“New Year, New You”
I swear I’ve heard or read that phrase at least ten times a day since 2017 kicked off. It’s not a bad mantra, but it’s also not one I’ve really felt lately. Why do I need to be “new?” Is it bad that I kind of like how I already am? Am I setting myself up for a disastrous year because I haven’t taken the time to jot down a list of resolutions?
I will admit, I’ve rarely set New Year’s resolutions. Perhaps it’s the realist in me, but I can’t really see the point. Just because something is on a list doesn’t mean I’m going to get it done. Professionally, I’m a to-do list warrior, vehemently striking each action item with gusto. Personally, however, I think my organizational tank has run dry, and I’m satisfied if I can get through a day with all the bare necessities covered. (Bathing, eating, keeping my son alive.)
When I’ve discussed resolutions with others, I’ve gotten mixed reviews. Some people swear by them and devote tons of time to crafting the perfect list. Others are like me and decide that their efforts are better spent elsewhere. I’ve even had someone question whether or not resolutions are biblical (I found this article to share with them regarding that.).
This year, I’ve decided to open my mind up to resolutions. If you’re a fellow recovering anti-resolution-ite, perhaps you’d benefit from my pro/con list. (I’m a Type-A, I’m sorry.)
Why you should set New Year’s resolutions:
- You should never settle: While I am happy with where my life is, I also don’t want to become lackadaisical. I want to constantly be pushing myself to be better.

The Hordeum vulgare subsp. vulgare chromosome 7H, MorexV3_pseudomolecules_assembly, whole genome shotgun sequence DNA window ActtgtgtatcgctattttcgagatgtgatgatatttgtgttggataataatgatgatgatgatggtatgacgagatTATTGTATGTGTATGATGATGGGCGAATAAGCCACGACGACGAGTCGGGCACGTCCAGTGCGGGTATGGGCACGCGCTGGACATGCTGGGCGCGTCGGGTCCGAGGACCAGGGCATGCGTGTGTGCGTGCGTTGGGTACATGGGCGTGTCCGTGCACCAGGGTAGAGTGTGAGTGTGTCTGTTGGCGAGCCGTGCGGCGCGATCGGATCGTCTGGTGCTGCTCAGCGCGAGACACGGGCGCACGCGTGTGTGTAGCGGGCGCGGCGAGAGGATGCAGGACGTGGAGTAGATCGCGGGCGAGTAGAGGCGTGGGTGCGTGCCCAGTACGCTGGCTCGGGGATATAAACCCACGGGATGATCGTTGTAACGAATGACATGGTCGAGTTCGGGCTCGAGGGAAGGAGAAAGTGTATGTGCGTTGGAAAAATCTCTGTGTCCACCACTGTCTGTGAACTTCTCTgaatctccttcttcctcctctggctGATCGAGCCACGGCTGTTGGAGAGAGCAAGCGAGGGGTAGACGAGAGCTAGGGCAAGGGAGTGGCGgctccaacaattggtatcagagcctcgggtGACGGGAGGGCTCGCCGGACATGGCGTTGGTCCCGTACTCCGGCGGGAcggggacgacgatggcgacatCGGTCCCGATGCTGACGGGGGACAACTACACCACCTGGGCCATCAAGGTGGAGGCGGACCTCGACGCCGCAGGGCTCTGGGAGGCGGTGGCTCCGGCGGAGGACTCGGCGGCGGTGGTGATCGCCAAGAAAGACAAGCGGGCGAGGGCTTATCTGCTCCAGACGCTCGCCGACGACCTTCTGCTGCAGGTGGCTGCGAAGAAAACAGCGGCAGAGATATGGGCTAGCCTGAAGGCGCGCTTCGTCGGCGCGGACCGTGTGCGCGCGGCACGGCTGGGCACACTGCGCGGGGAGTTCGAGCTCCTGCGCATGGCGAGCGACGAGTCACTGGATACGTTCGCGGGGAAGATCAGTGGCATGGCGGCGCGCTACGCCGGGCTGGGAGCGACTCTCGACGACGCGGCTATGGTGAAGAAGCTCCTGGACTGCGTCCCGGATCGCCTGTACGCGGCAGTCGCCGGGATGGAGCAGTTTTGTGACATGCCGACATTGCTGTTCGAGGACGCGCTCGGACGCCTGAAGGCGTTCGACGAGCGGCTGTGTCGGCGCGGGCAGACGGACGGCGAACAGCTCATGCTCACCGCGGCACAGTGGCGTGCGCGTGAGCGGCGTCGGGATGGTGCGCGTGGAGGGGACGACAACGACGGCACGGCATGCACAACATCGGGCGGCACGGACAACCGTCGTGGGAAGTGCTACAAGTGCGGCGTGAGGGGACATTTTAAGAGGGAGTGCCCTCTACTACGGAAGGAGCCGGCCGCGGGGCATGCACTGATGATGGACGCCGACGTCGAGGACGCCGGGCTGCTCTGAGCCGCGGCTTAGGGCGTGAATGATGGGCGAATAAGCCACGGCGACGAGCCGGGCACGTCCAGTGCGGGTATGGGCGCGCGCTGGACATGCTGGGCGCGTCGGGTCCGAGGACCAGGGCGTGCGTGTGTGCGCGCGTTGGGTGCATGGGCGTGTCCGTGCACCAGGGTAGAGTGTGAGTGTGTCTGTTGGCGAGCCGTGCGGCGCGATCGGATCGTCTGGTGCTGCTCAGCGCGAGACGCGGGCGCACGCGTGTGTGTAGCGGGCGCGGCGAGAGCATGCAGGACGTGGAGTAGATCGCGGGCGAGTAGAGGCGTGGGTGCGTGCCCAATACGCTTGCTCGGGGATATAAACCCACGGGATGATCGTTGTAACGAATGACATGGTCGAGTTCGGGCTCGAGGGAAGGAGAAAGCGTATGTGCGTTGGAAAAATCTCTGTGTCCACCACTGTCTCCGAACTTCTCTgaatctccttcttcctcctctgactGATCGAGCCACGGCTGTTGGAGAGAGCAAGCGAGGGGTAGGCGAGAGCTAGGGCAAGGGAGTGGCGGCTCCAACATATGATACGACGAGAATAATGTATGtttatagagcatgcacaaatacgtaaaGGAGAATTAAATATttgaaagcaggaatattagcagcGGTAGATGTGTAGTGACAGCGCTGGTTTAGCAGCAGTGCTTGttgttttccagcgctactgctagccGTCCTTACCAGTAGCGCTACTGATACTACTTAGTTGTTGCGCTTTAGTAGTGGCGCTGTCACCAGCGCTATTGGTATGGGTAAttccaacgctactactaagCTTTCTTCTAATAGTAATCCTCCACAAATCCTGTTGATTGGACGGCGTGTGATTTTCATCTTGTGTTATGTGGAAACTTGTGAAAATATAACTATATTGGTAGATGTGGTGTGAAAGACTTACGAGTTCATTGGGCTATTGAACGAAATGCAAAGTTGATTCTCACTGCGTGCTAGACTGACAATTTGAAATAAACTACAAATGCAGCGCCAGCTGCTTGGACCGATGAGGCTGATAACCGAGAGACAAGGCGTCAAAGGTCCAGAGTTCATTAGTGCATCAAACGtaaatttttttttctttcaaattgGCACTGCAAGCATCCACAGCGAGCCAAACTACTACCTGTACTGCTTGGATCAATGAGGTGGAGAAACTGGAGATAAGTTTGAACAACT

- It’s exciting: This might go back to my Type-A tendency, but there’s something thrilling about progress being made, no matter how “small” that progress might be. I think setting resolutions (realistically) is an exciting way to ensure that you don’t waste this brand-new set of 365 days.
- They can tether you to God’s will: God has plans for all of our lives, but He has not given us the turn-by-turn directions. Finding that next step in His will for your life might come as the result of a resolution.
Why you shouldn’t set New Year’s resolutions:
- Because everyone else is: Don’t give into peer pressure! Scrambling to pull together a list of resolutions because everyone you know is doing the same is not going to have a happy ending for you. If you truly want to resolve to do something this year, it needs to be because you genuinely want to.
- For attention: Put the pen down and step away from the list if the sole reason you’re coming up with resolutions is so you can parade them in front of others. Again, you’re doing it for all the wrong reasons. If you want to have some accountability, privately ask a few friends or family members to support and pray for you during this year. But broadcasting your resolutions to gain sympathy, admiration, or even jealousy is the absolute worst way to go about this.
- To “fix” yourself: Wanting to improve your life is a noble reason to set resolutions. Believing that a list of wishes and desires will miraculously bring you happiness and self-worth is not noble (or fair) at all. Words on a piece of paper or iPhone note are not the answer. God is. He alone holds the keys to your happiness. He is the main source of worth on which you should be drawing. Once you acknowledge that, you will see resolutions as a support, not a cure.
Are resolutions necessary? I don’t think so. Are they helpful? Potentially. Take a moment and examine your life. Will setting resolutions help or harm you? Do you think they will make you a better steward of your life, or bring unwanted stress and distraction? It’s entirely up to you and what you believe God wants for your life in 2017. If you end up setting resolutions for yourself, I pray you benefit from them! If you end up not setting resolutions, I completely get it. In the end, the most important thing is honoring God with all He has given you. Doing so is sure to guide you toward a rewarding year indeed.